Tesla’s earnings story is a religious war

What now?
What now?
Image: Joe Skipper/Reuters
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Tesla is a religion. There are heretics, true believers and the rest of us. The latest victim in this holy war is Wall Street Journal automobile reviewer Dan Neil. Last month, he wrote a laudatory review (paywall) of a tricked-out, $78,000 Model 3 that enraged Tesla’s online foes: “If you were hoping Tesla would fail on account of the Model 3 I’ve got bad news: This thing is magnificent.” But Neil’s review didn’t pull punches. He knocked Tesla’s factory as a “vertically integrated madhouse … the Kobe beef of lean production” and indirectly called CEO Elon Musk a “putz.” People raging against Tesla lost it anyways. Neil was bombarded with so many online attacks he deleted his Twitter account. 

It’s more civil on Wall Street, but financial analysts aren’t anywhere near a consensus either. Bulls are calling for a share price above $500 while Goldman Sachs suggests $195. (It currently trades at around $295.) The latest recommendations are split between 10 buys, 11 holds and 11 sells. Tesla’s second quarterly earnings report on August 1 (listen to it here  at 2:30 PM PST) will only give new ammunition to all camps. 

As you might have concluded from the lack of accord, Tesla’s stock trades on faith more than fundamentals. It’s a business no one fully understands, and ideological fever is running high on both sides. Does Tesla sell electric cars or energy? Batteries or solar panels? Do its financial shenanigans and misleading statements constitute outright fraud? All of the above? The tension is evident in Tesla’s status as one of the most shorted stocks in the US, and one of the world’s most valuable car companies. By market cap, it eclipsed Peugeot (April 2012), Fiat Chrysler (May 2013), Suzuki (June 2013), Renault (Feb. 2014), Hyundai (June 2015), Nissan (Feb. 2017), and Ford (April 2017). By comparison, Tesla generated just 8% of Ford’s $157 billion in sales last year.

AutoNation CEO Mike Jackson said Tesla’s “inexplicable” valuation could be “one of the great Ponzi schemes of all time” (or it just might “all work out”). Hedge fund manager David Einhorn compared enthusiasm for Tesla to the 2000 dot-com bust. Jim Cramer of The Street squawked Tesla was a “cult stock.” Even Musk has admitted Tesla stock is “absurdly overvalued” based on past performance, although stock options in his pay package (paywall) will only vest if Tesla’s market value soars 13-fold to $650 billion over the next decade.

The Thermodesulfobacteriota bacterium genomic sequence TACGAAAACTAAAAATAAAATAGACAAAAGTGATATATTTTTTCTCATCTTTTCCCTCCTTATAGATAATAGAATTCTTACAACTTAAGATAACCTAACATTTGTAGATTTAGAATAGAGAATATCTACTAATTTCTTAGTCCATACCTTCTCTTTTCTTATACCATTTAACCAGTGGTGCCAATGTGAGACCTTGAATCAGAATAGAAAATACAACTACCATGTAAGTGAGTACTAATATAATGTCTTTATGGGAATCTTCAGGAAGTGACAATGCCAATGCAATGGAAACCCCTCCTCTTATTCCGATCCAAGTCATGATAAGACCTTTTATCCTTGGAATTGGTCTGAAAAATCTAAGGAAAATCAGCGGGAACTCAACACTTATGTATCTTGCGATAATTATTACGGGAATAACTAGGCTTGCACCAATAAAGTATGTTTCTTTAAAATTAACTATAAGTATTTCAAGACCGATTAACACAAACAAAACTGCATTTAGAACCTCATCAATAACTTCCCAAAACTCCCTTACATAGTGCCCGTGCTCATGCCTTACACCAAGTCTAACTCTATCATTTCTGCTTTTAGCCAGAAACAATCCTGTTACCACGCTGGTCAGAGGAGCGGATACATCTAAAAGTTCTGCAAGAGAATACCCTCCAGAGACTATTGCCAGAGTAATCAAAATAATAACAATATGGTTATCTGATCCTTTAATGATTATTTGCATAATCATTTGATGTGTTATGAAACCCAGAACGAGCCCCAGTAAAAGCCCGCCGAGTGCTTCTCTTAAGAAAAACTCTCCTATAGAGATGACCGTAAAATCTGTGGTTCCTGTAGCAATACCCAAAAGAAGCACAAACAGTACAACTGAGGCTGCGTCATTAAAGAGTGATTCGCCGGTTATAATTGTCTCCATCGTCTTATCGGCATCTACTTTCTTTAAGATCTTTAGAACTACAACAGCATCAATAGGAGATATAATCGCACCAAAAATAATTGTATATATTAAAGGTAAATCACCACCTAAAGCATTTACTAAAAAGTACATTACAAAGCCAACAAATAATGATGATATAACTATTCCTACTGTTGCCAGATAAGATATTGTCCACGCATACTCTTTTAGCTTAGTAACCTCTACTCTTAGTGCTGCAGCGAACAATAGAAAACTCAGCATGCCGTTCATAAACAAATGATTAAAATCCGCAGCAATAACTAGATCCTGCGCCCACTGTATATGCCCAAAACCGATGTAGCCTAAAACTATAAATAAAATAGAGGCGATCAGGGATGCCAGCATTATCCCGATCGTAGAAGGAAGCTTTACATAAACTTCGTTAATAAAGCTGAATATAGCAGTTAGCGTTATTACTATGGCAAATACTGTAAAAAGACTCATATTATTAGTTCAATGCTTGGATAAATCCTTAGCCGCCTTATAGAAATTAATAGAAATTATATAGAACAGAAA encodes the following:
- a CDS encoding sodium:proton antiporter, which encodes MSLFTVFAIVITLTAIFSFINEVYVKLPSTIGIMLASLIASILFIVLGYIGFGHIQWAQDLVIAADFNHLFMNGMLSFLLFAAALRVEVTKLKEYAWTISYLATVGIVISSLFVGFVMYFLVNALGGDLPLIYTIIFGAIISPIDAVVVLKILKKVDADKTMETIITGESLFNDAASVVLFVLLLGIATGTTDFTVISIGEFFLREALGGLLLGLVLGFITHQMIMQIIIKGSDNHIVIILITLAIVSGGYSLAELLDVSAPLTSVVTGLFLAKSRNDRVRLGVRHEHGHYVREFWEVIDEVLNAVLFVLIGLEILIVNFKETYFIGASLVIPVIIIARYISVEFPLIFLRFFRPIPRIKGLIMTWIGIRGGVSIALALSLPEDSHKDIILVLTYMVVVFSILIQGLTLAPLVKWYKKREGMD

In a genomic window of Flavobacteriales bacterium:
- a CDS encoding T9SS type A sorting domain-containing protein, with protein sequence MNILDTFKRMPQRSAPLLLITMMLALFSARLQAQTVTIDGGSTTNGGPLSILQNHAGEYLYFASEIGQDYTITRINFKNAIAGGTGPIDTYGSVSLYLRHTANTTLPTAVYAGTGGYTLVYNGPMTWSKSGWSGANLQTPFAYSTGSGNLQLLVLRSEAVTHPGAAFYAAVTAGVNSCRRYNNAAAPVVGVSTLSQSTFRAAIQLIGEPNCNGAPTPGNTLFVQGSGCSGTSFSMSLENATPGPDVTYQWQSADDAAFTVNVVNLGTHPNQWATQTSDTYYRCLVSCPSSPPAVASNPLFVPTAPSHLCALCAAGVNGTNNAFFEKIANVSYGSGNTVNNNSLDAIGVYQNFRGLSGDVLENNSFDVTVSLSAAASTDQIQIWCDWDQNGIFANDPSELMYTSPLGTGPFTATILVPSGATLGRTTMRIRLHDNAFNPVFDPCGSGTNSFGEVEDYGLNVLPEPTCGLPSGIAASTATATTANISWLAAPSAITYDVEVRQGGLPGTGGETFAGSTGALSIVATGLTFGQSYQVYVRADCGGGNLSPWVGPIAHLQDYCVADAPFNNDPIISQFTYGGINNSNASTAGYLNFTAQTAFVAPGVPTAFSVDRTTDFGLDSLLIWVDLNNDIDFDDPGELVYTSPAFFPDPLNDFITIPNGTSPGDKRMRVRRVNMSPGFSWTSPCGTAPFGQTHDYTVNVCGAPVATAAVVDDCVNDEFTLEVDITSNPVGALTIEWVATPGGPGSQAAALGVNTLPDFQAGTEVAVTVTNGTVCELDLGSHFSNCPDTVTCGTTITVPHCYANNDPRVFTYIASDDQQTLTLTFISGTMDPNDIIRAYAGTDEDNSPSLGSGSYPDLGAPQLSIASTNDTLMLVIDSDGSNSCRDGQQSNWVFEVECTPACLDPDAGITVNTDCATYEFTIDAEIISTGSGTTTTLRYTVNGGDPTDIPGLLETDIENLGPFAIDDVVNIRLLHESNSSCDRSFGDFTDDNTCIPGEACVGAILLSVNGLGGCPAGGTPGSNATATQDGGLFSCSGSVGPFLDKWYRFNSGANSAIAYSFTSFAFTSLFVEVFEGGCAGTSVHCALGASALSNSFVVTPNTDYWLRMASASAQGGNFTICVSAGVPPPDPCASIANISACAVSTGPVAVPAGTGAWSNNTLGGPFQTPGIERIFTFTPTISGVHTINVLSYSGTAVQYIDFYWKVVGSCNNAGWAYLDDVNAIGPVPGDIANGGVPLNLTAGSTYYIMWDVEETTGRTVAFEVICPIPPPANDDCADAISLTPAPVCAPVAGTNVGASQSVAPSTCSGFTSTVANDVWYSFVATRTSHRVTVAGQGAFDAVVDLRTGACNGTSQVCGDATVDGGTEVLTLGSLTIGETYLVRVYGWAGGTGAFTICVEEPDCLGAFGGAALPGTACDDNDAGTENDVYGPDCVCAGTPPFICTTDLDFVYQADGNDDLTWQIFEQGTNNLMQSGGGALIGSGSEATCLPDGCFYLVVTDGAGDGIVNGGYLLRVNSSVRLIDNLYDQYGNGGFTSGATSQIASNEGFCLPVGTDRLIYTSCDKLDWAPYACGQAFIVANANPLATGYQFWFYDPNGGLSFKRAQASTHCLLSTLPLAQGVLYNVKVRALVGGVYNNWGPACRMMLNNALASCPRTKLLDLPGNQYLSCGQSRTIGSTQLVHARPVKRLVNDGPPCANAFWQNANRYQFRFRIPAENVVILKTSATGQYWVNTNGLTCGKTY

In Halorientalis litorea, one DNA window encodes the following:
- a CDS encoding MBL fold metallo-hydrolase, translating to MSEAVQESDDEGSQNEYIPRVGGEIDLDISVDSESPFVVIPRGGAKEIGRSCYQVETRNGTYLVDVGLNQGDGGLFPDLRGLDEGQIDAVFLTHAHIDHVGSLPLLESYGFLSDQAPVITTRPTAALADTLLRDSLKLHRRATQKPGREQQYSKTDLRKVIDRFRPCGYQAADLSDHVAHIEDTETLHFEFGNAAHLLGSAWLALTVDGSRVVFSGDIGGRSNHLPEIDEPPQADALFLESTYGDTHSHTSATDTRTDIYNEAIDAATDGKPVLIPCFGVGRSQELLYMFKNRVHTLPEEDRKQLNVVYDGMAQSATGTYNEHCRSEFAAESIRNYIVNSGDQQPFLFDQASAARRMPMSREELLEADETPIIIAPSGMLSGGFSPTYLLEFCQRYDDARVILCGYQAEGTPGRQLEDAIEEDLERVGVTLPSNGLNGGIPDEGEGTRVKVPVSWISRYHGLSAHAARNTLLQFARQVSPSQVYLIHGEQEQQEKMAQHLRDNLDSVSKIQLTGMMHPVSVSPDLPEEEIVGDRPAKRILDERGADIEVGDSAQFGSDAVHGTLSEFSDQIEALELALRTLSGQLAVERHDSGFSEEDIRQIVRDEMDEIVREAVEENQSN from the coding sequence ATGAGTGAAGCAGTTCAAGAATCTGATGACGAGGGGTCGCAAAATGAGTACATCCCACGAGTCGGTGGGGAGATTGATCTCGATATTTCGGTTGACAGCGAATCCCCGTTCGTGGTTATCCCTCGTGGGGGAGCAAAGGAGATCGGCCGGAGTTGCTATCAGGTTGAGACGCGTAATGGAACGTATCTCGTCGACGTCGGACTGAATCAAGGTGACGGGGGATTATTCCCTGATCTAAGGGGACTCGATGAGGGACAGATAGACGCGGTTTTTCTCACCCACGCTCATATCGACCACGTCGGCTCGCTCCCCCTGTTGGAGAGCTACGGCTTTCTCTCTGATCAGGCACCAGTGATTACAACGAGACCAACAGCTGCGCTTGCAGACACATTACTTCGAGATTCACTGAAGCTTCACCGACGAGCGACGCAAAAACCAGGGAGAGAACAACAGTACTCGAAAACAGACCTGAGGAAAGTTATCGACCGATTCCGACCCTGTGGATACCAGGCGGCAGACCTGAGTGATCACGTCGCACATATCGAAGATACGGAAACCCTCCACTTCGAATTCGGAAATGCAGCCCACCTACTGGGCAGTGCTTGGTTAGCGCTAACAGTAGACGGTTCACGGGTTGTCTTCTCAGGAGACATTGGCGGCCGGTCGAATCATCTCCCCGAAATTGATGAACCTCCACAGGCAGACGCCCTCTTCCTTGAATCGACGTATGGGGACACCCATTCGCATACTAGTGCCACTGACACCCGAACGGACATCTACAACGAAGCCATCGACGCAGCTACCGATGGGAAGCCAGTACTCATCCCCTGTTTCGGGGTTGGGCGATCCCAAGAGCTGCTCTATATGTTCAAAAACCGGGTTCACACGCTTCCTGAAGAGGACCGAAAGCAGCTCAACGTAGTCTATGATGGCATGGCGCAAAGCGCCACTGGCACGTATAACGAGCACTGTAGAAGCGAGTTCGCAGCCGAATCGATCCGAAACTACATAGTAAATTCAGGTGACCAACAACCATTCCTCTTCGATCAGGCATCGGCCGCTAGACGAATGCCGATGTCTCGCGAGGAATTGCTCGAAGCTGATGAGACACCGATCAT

Yet it’s possible the storm clouds are parting for Tesla (or is it the calm before the next storm?). The company cleared (barely) its latest production hurdle by building 5,031 Model 3s in the last week of June, easing doubts the carmaker won’t ramp up production fast enough to avoid bankruptcy. (In April, Goldman Sachs predicted it would only achieve a sustainable rate of 1,400 Model 3s per week). Musk now feels he has reason to boast. “If we execute according to our plans, we will at least achieve positive net income excluding non-cash stock based compensation in Q3 and Q4 and we expect to also achieve full GAAP profitability in each of these quarters,” Tesla told shareholders (pdf) in May. It predicted “highly positive” gross margins by September. “It worked,” Musk told employees in a memo after reaching the 5,000 milestone in July. “I think we just became a real car company.”

But not all is well under the hood. Tesla remains deep in production hell with factory workers working overtime to ramp up production. The newest Model 3 assembly lines are housed under a semi-permanent tent at its overflowing Fremont factory. Critical executives have left or taken leave from key programs. Tesla has also asked suppliers for refunds on past and future work. Pouring fuel on the fire has been Musk’s erratic behavior on Twitter. Since January, he has leveled malicious (and baseless) accusations against perceived enemies, prompting even Tesla investors to question his judgement. While his Twitter activity has fallen off a bit since hitting its frenetic high in May, Musk’s last quarterly call left many observers unsettled: He refused to answer Wall Street analysts’ questions and turned over questions to the host of a little known YouTube investment channel. Musk himself later called the outburst “foolish.” 

Plenty of people are outright betting against Musk. Steve Eisman, who famously predicted the collapse of the subprime mortgage derivatives that caused the financial crisis and is the subject of the movie The Big Short, said he’s now shorting Tesla for “execution problems.”